"We need to recognise that we as Conservatives were not returned with a majority and that means we need to proceed with the maximum possible consensus," he said.

During the election campaign, Theresa May had suggested only she could deliver a favourable Brexit deal and that Labour, under Jeremy Corbyn, would act against the national interest.

However, the Daily Telegraph reports that senior cabinet ministers are holding secret talks with Labour MPs to gather cross-party backing for a soft Brexit.

This may result in the Prime Minister being forced into concessions on immigration and single market membership, the paper says. May is reported to have known about the "plot" for several days, but has not acted to stop it.

According to The Guardian, before the election, the PM "wasn’t terribly good at drawing on wisdom from within her own cabinet, let alone outside politics", but "the new parliamentary arithmetic" may force her into a broader approach.

Writing in the Telegraph, former Conservative leader William Hague said the election result required "a change both of style and substance" for the government.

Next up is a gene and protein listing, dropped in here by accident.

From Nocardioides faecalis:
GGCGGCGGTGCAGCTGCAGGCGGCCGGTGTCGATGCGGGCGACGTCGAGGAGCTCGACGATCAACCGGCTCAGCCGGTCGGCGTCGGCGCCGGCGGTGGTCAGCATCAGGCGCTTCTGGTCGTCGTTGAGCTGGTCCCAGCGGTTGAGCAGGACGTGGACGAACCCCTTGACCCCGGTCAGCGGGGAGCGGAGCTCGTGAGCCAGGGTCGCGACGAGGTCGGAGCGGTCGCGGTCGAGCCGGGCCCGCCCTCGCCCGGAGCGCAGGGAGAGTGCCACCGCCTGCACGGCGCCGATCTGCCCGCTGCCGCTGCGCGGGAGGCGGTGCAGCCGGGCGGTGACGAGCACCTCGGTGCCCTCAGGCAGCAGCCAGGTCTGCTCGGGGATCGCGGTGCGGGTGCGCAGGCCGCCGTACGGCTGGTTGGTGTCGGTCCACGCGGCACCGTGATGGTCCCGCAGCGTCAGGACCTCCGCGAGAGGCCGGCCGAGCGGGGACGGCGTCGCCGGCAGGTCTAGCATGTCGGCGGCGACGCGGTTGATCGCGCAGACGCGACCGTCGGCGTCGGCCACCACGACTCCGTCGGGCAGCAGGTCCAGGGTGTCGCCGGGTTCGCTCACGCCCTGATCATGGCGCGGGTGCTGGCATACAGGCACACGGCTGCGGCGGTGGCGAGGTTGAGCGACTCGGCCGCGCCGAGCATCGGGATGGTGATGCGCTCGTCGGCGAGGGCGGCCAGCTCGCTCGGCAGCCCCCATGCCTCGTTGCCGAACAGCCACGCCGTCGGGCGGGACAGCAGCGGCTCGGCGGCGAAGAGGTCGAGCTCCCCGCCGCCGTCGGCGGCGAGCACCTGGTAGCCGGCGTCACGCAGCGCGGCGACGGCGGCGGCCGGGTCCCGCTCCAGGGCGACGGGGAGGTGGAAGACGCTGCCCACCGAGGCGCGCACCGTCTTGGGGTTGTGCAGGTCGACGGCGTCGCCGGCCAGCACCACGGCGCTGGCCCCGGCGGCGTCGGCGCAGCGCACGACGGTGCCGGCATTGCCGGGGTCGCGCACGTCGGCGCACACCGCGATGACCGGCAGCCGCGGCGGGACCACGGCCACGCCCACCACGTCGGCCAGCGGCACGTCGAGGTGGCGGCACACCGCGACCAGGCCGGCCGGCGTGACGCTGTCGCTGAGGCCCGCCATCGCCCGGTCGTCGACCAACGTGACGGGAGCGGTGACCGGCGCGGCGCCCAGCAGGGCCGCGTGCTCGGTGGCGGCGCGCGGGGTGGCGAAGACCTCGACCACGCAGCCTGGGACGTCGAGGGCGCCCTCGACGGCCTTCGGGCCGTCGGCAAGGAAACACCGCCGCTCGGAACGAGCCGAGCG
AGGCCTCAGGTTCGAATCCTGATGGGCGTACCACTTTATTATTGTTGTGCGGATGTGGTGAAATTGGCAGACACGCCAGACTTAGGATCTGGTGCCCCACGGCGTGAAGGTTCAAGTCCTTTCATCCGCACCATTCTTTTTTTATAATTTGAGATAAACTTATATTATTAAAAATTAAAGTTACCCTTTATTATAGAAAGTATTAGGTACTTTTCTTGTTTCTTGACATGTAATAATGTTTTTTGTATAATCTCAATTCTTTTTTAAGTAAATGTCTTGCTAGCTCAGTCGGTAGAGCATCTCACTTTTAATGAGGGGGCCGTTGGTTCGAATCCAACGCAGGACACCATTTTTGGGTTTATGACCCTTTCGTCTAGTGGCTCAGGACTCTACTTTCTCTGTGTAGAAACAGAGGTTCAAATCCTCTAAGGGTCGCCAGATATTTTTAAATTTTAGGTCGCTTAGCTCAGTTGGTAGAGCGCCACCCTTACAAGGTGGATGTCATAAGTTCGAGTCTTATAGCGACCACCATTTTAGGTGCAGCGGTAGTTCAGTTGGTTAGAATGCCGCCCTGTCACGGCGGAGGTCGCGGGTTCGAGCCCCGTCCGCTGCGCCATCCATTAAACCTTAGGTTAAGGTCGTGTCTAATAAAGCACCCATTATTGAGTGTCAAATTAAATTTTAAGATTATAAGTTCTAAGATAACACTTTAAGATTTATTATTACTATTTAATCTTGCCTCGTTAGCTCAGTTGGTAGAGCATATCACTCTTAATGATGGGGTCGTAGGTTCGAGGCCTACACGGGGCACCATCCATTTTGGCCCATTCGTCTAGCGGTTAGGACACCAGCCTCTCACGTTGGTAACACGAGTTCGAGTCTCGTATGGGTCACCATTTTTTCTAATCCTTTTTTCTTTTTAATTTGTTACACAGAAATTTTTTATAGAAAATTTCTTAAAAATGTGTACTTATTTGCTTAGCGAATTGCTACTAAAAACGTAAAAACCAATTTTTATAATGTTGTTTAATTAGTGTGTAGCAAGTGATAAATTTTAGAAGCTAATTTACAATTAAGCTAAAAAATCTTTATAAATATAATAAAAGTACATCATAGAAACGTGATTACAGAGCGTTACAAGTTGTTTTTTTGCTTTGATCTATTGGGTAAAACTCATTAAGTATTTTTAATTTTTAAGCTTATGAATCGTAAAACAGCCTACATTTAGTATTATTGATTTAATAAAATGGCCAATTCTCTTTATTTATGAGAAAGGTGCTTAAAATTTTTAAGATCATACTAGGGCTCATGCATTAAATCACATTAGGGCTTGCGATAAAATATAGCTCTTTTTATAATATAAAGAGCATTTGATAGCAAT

He added: "The normal survival plan for a minority government is to pass little legislation, but preparation for Brexit requires a mass of complex and controversial law-making."

Gove, a leading Brexiter, called for broad cooperation in his victory speech immediately after last year's referendum.

However, former works and pensions minister Iain Duncan Smith told the BBC the idea was "made-up nonsense" and that plans for Brexit should continue apace.

Conservative manifesto rules out soft Brexit

19 May

Theresa May is asking voters to give her a mandate to walk away from Brexit negotiations without agreeing a deal, repeating her "no deal is better than a bad deal" line in the Conservative manifesto.

May said she agreed with EU leaders who did not want Britain to be "half in, half out" and said leaving the EU offers the chance to build "stronger, fairer, more prosperous Britain" based on "a new contract between government and people".

Politico said the manifesto "kills off any lingering fear (or hope)" of a 'soft' Brexit.

What does the manifesto say about Brexit? The manifesto reads: "As we leave the European Union, we will no longer be members of the single market or customs union but we will seek a deep and special partnership including a comprehensive free trade and customs agreement.

"There may be specific European programmes in which we might want to participate and if so, it will be reasonable that we make a contribution." 

What has the reaction been? ITV's Robert Peston says: "The big message on Brexit of May's programme for government is that the principles she listed in her Lancaster House speech for exiting the EU - no future role for the European Court of Justice in Britain, departure from the single market and customs union, and control of immigration - will not be modified in any way."